Monday, September 21, 2020

Hood Feminism by Mikki Kendall

Hood Feminism: Notes From The Women That A Movement Forgot
by Mikki Kendall 
Read by Mikki Kendall
Published February 2020 by Penguin Publishing Group 
Source: audiobook checked out from my local library 

Publisher’s Summary: Today's feminist movement has a glaring blind spot, and paradoxically, it is women. Mainstream feminists rarely talk about meeting basic needs as a feminist issue, argues Mikki Kendall, but food insecurity, access to quality education, safe neighborhoods, a living wage, and medical care are all feminist issues. All too often, however, the focus is not on basic survival for the many, but on increasing privilege for the few. That feminists refuse to prioritize these issues has only exacerbated the age-old problem of both internecine discord, and women who rebuff at carrying the title. Moreover, prominent white feminists broadly suffer from their own myopia with regard to how things like race, class, sexual orientation, and ability intersect with gender. How can we stand in solidarity as a movement, Kendall asks, when there is the distinct likelihood that some women are oppressing others? 

In her searing collection of essays, Mikki Kendall takes aim at the legitimacy of the modern feminist movement arguing that it has chronically failed to address the needs of all but a few women. Drawing on her own experiences with hunger, violence, and hypersexualization, along with incisive commentary on politics, pop culture, the stigma of mental health, and more, Hood Feminismdelivers an irrefutable indictment of a movement in flux. An unforgettable debut, Kendall has written a ferocious clarion call to all would-be feminists to live out the true mandate of the movement in thought and in deed. 

My Thoughts: Almost four years ago, I marched in the first Women’s March. Almost immediately, there was an outcry that the movement didn’t represent women of color. “What are they talking about,” I wondered. “Aren’t all of the things feminism has been fighting for thing all women want?” The answer, as it turns out, is yes…and no. Yes, all women should be fighting against sexual harassment and assault; but white women need to recognize that women of color suffer from this issue in far greater numbers. Sure, all women may want to see the glass ceiling broken; but white women need to acknowledge that they are in a far better position to benefit from that than women of color. And do you remember when being a feminist meant you didn’t shave your legs? It seems silly now (and, honestly, it was probably a silly gesture 40+ years ago), especially when you consider that women of color are far more concerned about basic survival than whether or not they can stop shaving their armpits.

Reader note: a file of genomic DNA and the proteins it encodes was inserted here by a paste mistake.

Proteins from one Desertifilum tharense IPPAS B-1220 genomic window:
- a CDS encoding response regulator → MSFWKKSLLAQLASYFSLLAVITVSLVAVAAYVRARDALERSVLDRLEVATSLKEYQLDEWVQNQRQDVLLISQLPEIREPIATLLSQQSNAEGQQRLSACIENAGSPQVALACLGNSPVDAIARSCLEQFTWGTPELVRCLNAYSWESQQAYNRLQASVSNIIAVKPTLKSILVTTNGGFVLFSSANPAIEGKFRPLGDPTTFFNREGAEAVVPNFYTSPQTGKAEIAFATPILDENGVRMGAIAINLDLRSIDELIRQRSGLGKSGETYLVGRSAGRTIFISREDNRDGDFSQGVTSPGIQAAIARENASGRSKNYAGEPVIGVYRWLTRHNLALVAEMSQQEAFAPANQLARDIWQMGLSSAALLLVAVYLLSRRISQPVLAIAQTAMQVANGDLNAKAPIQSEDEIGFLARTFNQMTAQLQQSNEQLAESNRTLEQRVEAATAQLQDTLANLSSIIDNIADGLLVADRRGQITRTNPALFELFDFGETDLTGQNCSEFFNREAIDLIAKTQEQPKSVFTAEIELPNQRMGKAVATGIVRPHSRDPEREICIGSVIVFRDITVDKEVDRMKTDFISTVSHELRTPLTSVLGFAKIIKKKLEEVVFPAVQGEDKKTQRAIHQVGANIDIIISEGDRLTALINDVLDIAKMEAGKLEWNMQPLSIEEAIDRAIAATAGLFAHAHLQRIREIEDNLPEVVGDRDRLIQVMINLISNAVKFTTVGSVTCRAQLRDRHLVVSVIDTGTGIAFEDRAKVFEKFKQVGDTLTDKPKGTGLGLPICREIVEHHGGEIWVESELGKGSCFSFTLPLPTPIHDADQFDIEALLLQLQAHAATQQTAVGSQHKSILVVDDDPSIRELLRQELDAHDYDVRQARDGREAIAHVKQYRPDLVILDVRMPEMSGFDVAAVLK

Some years ago, I decided to try to read more diversely. I picked up books by Asian authors, books set in Africa, books about minorities here. But it really wasn’t until this year that I’ve really started waking up to the fact that reading diversely sometimes means reading books that make me uncomfortable, that challenge what I have believed or wake me up to things that I had no idea were happening in this country. This is one of those books. I tend to get defensive when I start reading (I’m working on that), so it can take a bit before I stop defending and start listening. But it’s hard to argue with the idea that white women have been so myopic in their fight for equal rights that they’ve ignored the fact that millions of women don’t know how they are going to feed their families, receive subpar educations, don’t earn a living wage because of our minimum wage, live with violence daily, and watch their men being criminalized in disproportionate numbers. 

Kendall is, understandably, angry about what she feels like is a betrayal. And, let’s be honest, it’s not the first time that white women have left women of color behind to further themselves. White women wouldn’t have earned the right to vote when they did had it not been for the work of black women; but when push came to shove, white women saved themselves. Perhaps they promised to circle back and bring up their sisters; they never did. It’s easy to imagine that women of color feel like the same thing has happened to them again. Not only have white women not worked to pull up their sisters, a majority of middle-aged white women voted for a man who has done everything in his power to keep people of color down. 

Perhaps the best way to make change is to be in positions of leadership where doing that is possible but Kendall wants us to remember that too many women continue to suffer while white women try to climb their way up to those positions. Almost four years ago, millions of women captured the world’s attention by rising up and demanding change. We weren’t waiting then for our chance to be on top (although we were angry that we had just lost that) and we need to stop waiting now.


  1. Fantastic review. I can't wait to get this from the library.

  2. It certainly made me rethink my feminism!